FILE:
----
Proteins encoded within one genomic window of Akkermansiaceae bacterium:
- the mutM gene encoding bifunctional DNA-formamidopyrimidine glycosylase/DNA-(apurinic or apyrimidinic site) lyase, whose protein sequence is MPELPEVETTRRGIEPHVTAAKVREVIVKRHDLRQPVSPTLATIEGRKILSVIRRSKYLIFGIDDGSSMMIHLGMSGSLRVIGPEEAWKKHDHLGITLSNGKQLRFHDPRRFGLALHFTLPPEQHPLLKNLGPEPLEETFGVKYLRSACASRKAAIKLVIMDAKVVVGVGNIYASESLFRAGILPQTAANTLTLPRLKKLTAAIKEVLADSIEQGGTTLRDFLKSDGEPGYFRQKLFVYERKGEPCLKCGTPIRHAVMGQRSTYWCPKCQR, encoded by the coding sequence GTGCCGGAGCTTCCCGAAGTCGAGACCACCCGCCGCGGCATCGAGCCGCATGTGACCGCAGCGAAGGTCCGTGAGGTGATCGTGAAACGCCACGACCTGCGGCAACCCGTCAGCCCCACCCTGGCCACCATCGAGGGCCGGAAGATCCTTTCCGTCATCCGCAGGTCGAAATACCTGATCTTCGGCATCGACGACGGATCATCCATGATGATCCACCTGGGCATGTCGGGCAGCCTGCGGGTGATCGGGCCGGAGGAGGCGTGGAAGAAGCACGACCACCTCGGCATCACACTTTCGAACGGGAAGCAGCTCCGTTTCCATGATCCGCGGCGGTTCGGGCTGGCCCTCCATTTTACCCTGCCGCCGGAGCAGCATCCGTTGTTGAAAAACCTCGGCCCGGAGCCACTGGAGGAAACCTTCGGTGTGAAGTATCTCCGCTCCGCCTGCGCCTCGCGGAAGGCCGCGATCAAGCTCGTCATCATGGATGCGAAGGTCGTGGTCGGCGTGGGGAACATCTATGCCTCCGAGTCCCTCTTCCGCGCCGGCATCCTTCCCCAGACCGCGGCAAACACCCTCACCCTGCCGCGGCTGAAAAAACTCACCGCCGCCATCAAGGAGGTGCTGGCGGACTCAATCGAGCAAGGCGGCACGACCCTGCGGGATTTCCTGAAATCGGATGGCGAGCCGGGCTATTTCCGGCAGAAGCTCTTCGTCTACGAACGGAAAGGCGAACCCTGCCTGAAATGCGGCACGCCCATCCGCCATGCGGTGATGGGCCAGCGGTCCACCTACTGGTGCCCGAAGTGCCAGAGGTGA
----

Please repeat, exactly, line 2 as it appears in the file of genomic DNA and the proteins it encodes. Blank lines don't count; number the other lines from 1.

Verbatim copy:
- the mutM gene encoding bifunctional DNA-formamidopyrimidine glycosylase/DNA-(apurinic or apyrimidinic site) lyase, whose protein sequence is MPELPEVETTRRGIEPHVTAAKVREVIVKRHDLRQPVSPTLATIEGRKILSVIRRSKYLIFGIDDGSSMMIHLGMSGSLRVIGPEEAWKKHDHLGITLSNGKQLRFHDPRRFGLALHFTLPPEQHPLLKNLGPEPLEETFGVKYLRSACASRKAAIKLVIMDAKVVVGVGNIYASESLFRAGILPQTAANTLTLPRLKKLTAAIKEVLADSIEQGGTTLRDFLKSDGEPGYFRQKLFVYERKGEPCLKCGTPIRHAVMGQRSTYWCPKCQR, encoded by the coding sequence GTGCCGGAGCTTCCCGAAGTCGAGACCACCCGCCGCGGCATCGAGCCGCATGTGACCGCAGCGAAGGTCCGTGAGGTGATCGTGAAACGCCACGACCTGCGGCAACCCGTCAGCCCCACCCTGGCCACCATCGAGGGCCGGAAGATCCTTTCCGTCATCCGCAGGTCGAAATACCTGATCTTCGGCATCGACGACGGATCATCCATGATGATCCACCTGGGCATGTCGGGCAGCCTGCGGGTGATCGGGCCGGAGGAGGCGTGGAAGAAGCACGACCACCTCGGCATCACACTTTCGAACGGGAAGCAGCTCCGTTTCCATGATCCGCGGCGGTTCGGGCTGGCCCTCCATTTTACCCTGCCGCCGGAGCAGCATCCGTTGTTGAAAAACCTCGGCCCGGAGCCACTGGAGGAAACCTTCGGTGTGAAGTATCTCCGCTCCGCCTGCGCCTCGCGGAAGGCCGCGATCAAGCTCGTCATCATGGATGCGAAGGTCGTGGTCGGCGTGGGGAACATCTATGCCTCCGAGTCCCTCTTCCGCGCCGGCATCCTTCCCCAGACCGCGGCAAACACCCTCACCCTGCCGCGGCTGAAAAAACTCACCGCCGCCATCAAGGAGGTGCTGGCGGACTCAATCGAGCAAGGCGGCACGACCCTGCGGGATTTCCTGAAATCGGATGGCGAGCCGGGCTATTTCCGGCAGAAGCTCTTCGTCTACGAACGGAAAGGCGAACCCTGCCTGAAATGCGGCACGCCCATCCGCCATGCGGTGATGGGCCAGCGGTCCACCTACTGGTGCCCGAAGTGCCAGAGGTGA